Fighting antimicrobial resistant infections by high-throughput discovery of biofilm-disrupting agents and mechanisms (DISRUPT)


Many bacterial infections are associated with biofilms. Biofilm-related infections, particularly those caused by drug resistant bacteria, are difficult to handle with current antibiotic strategies. These includes wound-infections (e.g. caused by Pseudomonas aeruginosa or Staphylococcus aureus), urinary tract infections (e.g. Escherichia coli), chronic airway infections (e.g. P. aeruginosa) and preinfection colonisation by Streptococcus pneumoniae.

Ongoing project

New strategies and compounds to fight such resilient infections are imperative; however, the full repertoire of genes and processes that are essential for biofilm formation in different microbes is unknown. In this project, we aim to provide new tools, targets and agents for understanding and treating biofilm-associated infections in four major AMR pathogens (P. aeruginosa, UPEC, S. aureus and S. pneumoniae). To achieve this, we have assembled an interdisciplinary team with diverse expertise in microbial genetics and genomics, highthroughput screening and antibiotics/antibody research.

Our project involves a combination of stateof-the-art genetic approaches to construct genome-wide tools with automated biofilm-phenotyping and high-throughput screening for anti-biofilm antibodies and chemicals. Finally, we will characterise the mechanism of action of novel anti-biofilm agents.

Project partners

  • Morten Kjos, Norwegian University of Life Sciences, Norway (Coordinator)
  • Jan-Willem Veening, University of Lausanne, Switzerland
  • Athanasios Typas, European Molecular Biology Laboratory , Germany
  • Christoph Merten, European Molecular Biology Laboratory , Germany

Antimicrobial resistance is a growing problem worldwide. Many bacterial infections are nowadays often difficult to treat due to increasing antimicrobial resistance. Infections are particularly problematic if they are associated with biofilms. Biofilms are structured communities of bacteria, which are attached to surfaces. Infections typically caused by biofilms are wound-infections and urinary tract infections. The surface-attached biofilms are held together by a slimy matrix of polysaccharides, lipids, DNA and proteins. The matrix protects the bacterial cells against antibiotics and adds to the already existing resistance, making the infection treatment highly problematic. Novel strategies to treat such infections are therefore critical.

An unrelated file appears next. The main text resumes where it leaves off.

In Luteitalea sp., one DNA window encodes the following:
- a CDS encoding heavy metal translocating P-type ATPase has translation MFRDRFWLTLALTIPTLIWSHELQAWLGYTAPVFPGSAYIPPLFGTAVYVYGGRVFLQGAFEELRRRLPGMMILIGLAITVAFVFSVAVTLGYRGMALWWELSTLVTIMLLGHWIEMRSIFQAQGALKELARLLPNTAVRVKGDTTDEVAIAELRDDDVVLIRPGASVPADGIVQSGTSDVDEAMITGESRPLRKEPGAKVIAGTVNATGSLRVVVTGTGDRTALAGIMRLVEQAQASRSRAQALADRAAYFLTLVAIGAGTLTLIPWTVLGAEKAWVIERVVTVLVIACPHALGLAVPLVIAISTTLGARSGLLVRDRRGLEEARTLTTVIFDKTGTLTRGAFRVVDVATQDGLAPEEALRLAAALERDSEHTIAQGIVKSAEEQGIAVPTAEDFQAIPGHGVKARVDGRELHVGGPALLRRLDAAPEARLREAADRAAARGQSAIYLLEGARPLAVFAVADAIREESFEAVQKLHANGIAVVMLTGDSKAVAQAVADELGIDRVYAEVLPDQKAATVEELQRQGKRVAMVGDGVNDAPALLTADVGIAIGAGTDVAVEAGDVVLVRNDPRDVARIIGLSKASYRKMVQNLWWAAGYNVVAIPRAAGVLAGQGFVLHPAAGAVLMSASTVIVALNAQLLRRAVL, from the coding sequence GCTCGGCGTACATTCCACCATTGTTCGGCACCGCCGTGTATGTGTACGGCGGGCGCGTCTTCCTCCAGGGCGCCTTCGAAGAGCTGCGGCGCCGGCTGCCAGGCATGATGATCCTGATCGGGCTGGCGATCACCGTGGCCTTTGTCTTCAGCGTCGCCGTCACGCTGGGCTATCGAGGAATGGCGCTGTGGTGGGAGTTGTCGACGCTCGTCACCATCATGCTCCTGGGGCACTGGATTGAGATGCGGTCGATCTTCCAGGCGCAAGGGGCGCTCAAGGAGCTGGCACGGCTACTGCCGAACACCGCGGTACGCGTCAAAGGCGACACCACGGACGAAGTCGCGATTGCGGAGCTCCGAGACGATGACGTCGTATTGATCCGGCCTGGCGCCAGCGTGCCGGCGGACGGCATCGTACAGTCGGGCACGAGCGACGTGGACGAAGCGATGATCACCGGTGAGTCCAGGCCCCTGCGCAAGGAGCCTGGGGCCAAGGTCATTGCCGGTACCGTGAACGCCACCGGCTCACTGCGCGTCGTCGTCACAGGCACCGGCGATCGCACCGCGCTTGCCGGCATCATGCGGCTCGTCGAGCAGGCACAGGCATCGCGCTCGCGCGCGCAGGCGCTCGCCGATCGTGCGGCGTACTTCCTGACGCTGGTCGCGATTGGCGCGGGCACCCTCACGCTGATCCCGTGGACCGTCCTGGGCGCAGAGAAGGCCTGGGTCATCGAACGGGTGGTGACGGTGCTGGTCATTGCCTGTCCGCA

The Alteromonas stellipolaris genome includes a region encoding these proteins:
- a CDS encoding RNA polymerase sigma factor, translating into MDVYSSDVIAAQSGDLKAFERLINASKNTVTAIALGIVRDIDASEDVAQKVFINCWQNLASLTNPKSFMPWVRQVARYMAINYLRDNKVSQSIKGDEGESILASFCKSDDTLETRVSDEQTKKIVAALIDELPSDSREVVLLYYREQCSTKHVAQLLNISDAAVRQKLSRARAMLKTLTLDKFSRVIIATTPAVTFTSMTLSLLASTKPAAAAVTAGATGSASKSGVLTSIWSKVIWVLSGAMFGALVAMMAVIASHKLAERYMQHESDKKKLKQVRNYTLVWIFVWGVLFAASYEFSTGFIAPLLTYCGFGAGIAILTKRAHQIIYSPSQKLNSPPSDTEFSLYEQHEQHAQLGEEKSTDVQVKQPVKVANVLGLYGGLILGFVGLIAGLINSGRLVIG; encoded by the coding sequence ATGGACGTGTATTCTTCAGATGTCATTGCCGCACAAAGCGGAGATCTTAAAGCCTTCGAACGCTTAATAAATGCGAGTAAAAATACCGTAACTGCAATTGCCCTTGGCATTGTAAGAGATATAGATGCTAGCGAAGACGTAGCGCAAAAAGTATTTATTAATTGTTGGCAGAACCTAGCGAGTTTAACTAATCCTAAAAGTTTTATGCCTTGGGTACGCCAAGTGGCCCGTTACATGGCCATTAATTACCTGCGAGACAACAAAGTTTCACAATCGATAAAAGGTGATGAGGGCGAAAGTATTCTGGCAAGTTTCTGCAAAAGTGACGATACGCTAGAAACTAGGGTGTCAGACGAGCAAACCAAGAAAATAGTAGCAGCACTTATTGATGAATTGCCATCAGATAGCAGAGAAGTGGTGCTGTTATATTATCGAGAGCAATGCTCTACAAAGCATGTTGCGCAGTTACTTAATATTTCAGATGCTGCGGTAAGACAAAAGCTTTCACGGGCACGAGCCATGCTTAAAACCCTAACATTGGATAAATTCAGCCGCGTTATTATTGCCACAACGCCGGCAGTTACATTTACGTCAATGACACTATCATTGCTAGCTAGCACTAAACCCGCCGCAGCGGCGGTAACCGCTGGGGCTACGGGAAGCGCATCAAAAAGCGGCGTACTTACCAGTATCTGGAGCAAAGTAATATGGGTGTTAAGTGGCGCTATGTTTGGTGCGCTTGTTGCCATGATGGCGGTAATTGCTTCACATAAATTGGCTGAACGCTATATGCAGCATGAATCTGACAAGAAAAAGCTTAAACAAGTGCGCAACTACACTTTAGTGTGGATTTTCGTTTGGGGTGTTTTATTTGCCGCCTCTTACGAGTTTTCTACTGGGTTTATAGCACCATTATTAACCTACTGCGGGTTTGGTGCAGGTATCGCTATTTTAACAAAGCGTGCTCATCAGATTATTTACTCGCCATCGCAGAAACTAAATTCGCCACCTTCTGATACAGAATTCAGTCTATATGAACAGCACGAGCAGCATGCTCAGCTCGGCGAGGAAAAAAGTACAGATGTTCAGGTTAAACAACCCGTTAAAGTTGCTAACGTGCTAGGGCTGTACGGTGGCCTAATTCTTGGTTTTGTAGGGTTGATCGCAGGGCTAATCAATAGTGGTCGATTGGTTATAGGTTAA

In our project we focus on four bacteria which has been listed as high-priority pathogens by WHO. These are (1) uropathogenic E. coli (the major cause of urinary tract infections and catheher infections), (2) Pseudomonas aeruginosa (whose biofilms are associated with chronic infections in wounds or during cystic fibrosis), (3) Staphylococcus aureus (causing biofilm-associated chronic wound – and medical implant infections), and (4) Streptococcus pneumoniae (whose biofilms have been associated with middle-ear infections and pneumoniae).

The DISRUPT project aims to identify new strategies to treat biofilm-associated infections. By inhibiting bacterial biofilms, the chances of infections will be reduced, and this will also resensitize the bacteria to existing antibiotics. To do this, we are using state-of-the-art genetic technologies (transposon sequencing, CRISPR interference) combined with high-throughput screens (screen for chemicals and microfluidic antibody screens) to identify anti-biofilm agents and mechanisms. The methods and resources we develop will be available for researchers worldwide, and will positively impact a range of research project related to AMR pathogens.

Project resources